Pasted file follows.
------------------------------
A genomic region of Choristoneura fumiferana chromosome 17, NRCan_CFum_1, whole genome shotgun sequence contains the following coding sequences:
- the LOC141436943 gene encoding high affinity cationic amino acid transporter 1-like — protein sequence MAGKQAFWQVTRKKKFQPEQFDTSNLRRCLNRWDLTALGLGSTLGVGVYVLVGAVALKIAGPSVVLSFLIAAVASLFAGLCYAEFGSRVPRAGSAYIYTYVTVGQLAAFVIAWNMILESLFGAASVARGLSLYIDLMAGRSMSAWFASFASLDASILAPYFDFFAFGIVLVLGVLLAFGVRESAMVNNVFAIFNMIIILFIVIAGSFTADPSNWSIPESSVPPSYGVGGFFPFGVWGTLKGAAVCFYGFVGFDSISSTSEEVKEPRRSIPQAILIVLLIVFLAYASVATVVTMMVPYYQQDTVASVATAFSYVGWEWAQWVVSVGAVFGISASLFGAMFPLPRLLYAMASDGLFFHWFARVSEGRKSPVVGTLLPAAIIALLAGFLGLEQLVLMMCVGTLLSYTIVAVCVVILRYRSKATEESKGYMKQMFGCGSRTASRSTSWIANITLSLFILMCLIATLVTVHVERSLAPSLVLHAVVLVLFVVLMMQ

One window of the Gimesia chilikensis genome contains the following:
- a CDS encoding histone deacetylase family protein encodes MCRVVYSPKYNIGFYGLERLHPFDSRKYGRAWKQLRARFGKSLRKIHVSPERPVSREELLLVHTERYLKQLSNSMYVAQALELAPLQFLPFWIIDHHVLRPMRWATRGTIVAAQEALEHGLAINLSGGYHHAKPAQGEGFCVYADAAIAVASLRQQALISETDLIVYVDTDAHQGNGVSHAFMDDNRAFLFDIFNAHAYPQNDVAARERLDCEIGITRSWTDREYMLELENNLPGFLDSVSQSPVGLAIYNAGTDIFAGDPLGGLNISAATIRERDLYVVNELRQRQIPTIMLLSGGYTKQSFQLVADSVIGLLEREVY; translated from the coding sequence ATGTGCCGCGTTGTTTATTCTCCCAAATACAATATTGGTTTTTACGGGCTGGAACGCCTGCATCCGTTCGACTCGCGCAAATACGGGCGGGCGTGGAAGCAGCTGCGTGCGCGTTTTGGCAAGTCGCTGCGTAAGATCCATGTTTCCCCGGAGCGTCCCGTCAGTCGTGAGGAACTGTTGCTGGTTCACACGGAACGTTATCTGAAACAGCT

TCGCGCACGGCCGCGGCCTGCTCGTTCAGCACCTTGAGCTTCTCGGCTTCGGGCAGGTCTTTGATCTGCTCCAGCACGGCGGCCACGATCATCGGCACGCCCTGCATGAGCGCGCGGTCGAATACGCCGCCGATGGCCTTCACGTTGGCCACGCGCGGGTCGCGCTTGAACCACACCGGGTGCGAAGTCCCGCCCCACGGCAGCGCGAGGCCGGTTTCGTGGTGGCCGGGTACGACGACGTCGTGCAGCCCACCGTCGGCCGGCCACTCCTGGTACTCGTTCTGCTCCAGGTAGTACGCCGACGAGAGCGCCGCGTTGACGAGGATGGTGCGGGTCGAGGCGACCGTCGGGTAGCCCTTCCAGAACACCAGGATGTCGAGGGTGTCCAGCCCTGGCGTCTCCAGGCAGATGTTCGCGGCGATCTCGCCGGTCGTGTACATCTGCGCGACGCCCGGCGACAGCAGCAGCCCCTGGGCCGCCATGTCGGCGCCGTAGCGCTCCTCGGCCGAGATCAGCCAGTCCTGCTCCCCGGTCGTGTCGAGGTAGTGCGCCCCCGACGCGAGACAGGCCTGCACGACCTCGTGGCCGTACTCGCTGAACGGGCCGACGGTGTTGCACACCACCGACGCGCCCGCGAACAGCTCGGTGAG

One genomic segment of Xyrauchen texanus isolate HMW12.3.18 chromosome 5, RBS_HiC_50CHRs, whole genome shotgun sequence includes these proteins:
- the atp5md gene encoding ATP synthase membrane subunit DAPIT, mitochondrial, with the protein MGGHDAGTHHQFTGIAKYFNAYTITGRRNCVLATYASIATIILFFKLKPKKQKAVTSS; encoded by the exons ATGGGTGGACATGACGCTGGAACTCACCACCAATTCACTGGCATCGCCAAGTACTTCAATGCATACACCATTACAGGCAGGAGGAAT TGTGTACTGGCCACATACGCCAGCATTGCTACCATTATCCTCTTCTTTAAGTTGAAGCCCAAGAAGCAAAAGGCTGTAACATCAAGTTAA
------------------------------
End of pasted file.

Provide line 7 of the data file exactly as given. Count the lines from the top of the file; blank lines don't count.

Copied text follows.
- the atp5md gene encoding ATP synthase membrane subunit DAPIT, mitochondrial, with the protein MGGHDAGTHHQFTGIAKYFNAYTITGRRNCVLATYASIATIILFFKLKPKKQKAVTSS; encoded by the exons ATGGGTGGACATGACGCTGGAACTCACCACCAATTCACTGGCATCGCCAAGTACTTCAATGCATACACCATTACAGGCAGGAGGAAT TGTGTACTGGCCACATACGCCAGCATTGCTACCATTATCCTCTTCTTTAAGTTGAAGCCCAAGAAGCAAAAGGCTGTAACATCAAGTTAA